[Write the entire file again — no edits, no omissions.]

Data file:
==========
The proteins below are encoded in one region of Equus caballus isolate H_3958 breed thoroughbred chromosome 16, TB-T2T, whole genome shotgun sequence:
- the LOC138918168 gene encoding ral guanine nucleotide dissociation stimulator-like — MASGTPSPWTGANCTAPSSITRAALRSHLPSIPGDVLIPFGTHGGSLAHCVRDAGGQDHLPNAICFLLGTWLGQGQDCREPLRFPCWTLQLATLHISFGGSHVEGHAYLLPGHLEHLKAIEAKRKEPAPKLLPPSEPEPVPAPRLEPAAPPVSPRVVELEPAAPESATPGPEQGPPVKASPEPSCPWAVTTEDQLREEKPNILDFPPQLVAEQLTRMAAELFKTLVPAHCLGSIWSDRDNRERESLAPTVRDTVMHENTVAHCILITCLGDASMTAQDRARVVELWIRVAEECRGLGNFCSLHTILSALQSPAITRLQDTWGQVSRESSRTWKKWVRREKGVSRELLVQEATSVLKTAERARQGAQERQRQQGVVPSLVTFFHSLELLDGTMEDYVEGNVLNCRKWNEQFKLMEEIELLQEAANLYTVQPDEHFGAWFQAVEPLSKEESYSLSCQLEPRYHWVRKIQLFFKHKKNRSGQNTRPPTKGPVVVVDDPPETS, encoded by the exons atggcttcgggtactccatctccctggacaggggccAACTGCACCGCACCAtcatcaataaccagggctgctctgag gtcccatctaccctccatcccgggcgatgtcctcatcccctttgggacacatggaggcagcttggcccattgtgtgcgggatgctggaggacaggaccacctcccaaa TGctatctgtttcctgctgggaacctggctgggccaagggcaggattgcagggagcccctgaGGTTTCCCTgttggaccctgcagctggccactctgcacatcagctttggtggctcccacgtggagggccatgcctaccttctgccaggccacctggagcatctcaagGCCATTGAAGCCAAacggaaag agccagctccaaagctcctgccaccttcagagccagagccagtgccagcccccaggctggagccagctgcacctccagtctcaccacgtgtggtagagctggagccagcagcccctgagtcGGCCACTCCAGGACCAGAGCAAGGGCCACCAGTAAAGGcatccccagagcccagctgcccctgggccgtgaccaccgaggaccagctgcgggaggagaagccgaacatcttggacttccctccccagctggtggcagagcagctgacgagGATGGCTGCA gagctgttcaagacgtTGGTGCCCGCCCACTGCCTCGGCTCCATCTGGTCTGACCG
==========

The proteins below are encoded in one region of Equus caballus isolate H_3958 breed thoroughbred chromosome 16, TB-T2T, whole genome shotgun sequence:
- the LOC138918168 gene encoding ral guanine nucleotide dissociation stimulator-like — MASGTPSPWTGANCTAPSSITRAALRSHLPSIPGDVLIPFGTHGGSLAHCVRDAGGQDHLPNAICFLLGTWLGQGQDCREPLRFPCWTLQLATLHISFGGSHVEGHAYLLPGHLEHLKAIEAKRKEPAPKLLPPSEPEPVPAPRLEPAAPPVSPRVVELEPAAPESATPGPEQGPPVKASPEPSCPWAVTTEDQLREEKPNILDFPPQLVAEQLTRMAAELFKTLVPAHCLGSIWSDRDNRERESLAPTVRDTVMHENTVAHCILITCLGDASMTAQDRARVVELWIRVAEECRGLGNFCSLHTILSALQSPAITRLQDTWGQVSRESSRTWKKWVRREKGVSRELLVQEATSVLKTAERARQGAQERQRQQGVVPSLVTFFHSLELLDGTMEDYVEGNVLNCRKWNEQFKLMEEIELLQEAANLYTVQPDEHFGAWFQAVEPLSKEESYSLSCQLEPRYHWVRKIQLFFKHKKNRSGQNTRPPTKGPVVVVDDPPETS, encoded by the exons atggcttcgggtactccatctccctggacaggggccAACTGCACCGCACCAtcatcaataaccagggctgctctgag gtcccatctaccctccatcccgggcgatgtcctcatcccctttgggacacatggaggcagcttggcccattgtgtgcgggatgctggaggacaggaccacctcccaaa TGctatctgtttcctgctgggaacctggctgggccaagggcaggattgcagggagcccctgaGGTTTCCCTgttggaccctgcagctggccactctgcacatcagctttggtggctcccacgtggagggccatgcctaccttctgccaggccacctggagcatctcaagGCCATTGAAGCCAAacggaaag agccagctccaaagctcctgccaccttcagagccagagccagtgccagcccccaggctggagccagctgcacctccagtctcaccacgtgtggtagagctggagccagcagcccctgagtcGGCCACTCCAGGACCAGAGCAAGGGCCACCAGTAAAGGcatccccagagcccagctgcccctgggccgtgaccaccgaggaccagctgcgggaggagaagccgaacatcttggacttccctccccagctggtggcagagcagctgacgagGATGGCTGCA gagctgttcaagacgtTGGTGCCCGCCCACTGCCTCGGCTCCATCTGGTCTGACCG